Earlier today, Barron Trump, Donald Trump’s 11-year-old son, was watching TV when the disturbing image of Kathy Griffin holding his father’s severed, bloody head flashed on the screen. From reports, it appears he thought it was real and began to scream for his mother in terror. It’s hard to not feel for the kid. This story is powerful because it connects us back to the shared humanity we all experience. But it’s also a reminder that behind each grotesque and violent image we see on our social media platforms there are real people and families that are being impacted.
Facebook has become the destination for all kinds of gore and violence. Today, it’s a picture of Kathy Griffin holding Donald Trump’s severed, bloody head. Yesterday, it was the bloody oozing wound sustained by a friend. The day before that it was a video of a kid accidentally killing himself on Facebook live while showing off a pistol.
When I was in high school I was invited to join Facebook by a friend who was in college. At the time you needed to have a “.edu” email address to sign up, and I was thus unable to join my friends on the social network for another year or so. When I finally did join, I was quite bored. People kept poking and, eventually, throwing sheep at me. It wasn’t until apps came out and I realized I could flirt with women by sending them pieces of flare that I really got interested in the social network. The once-boring social media platform became very interesting indeed.
I miss the days when Facebook was boring.
We’ve come a long way since then. I’ve only ever seen two dead bodies in my life that weren’t on Facebook. In real life, I’ve never seen a beheading, a murder, a suicide, or someone being tortured. But on Facebook, I’ve seen all of these and then some (either as pictures, videos, GIFs, or news headlines). From the comfort of my screen, I’ve been to a horrific wasteland of human carnage where real, actual people’s lives are being devastated right in front of me.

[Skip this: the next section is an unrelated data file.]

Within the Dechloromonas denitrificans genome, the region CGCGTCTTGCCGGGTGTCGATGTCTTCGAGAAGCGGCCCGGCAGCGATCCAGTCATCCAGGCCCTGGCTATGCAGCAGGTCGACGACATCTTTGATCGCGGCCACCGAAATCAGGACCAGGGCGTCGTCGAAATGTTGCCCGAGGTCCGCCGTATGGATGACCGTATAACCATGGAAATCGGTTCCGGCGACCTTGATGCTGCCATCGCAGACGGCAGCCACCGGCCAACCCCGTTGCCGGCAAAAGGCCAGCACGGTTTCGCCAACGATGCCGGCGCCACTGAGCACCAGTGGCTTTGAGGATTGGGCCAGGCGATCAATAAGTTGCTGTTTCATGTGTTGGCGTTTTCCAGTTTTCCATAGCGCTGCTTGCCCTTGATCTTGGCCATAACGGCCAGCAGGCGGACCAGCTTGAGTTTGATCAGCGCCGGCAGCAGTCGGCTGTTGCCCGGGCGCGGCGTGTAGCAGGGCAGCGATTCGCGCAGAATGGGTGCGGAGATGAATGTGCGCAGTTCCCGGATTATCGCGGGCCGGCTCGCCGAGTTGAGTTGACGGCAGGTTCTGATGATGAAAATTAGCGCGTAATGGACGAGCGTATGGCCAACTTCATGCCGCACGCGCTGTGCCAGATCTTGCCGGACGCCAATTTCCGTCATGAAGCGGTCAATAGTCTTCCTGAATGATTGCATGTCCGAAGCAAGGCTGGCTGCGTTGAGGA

Once upon a time, you had to be a soldier or some type of war correspondent to see this type of human carnage. When you came back from these war zones, you often had some form of PTSD or needed desperately to talk to a therapist about these experiences. But in our modern life, we take trips to war zones all the time via our social media platforms and somehow have to grapple and deal with the consequences.
When the Syrian regime attacked its own people with chemical weapons, we all watched babies writhe, scream, and die in pain from the comfort of our Facebook pages.
This proliferation of violence does have good elements that must be acknowledged. Much of the violence already existed but did not have the platform to get noticed. Social media has made us more aware of atrocities and crimes committed against people groups from Aleppo to Ferguson. While this education is a good thing and is helping to create conversations that are long overdue, there are serious issues and drawbacks.
Many people who share this sort of disturbing Facebook content likely do it for another reason entirely: It’s become a form of entertainment. Shock entertainment, sure. But entertainment nonetheless. It arouses our desire for morbidity and exposes us to all the harsh grim realities our modern life so often shields us from.
This sharing of disturbingly violent material as entertainment is often shielded under guises of activism and awareness. But it most often masquerades itself as a form of outrage. We live in a world where everyone loves to be outraged. Being outraged gives us a sense of meaning and purpose, a sense of belonging to a larger tribe. It creates an “us versus them” ideology that powerfully shapes our narratives about who the good guys and bad guys are in the world.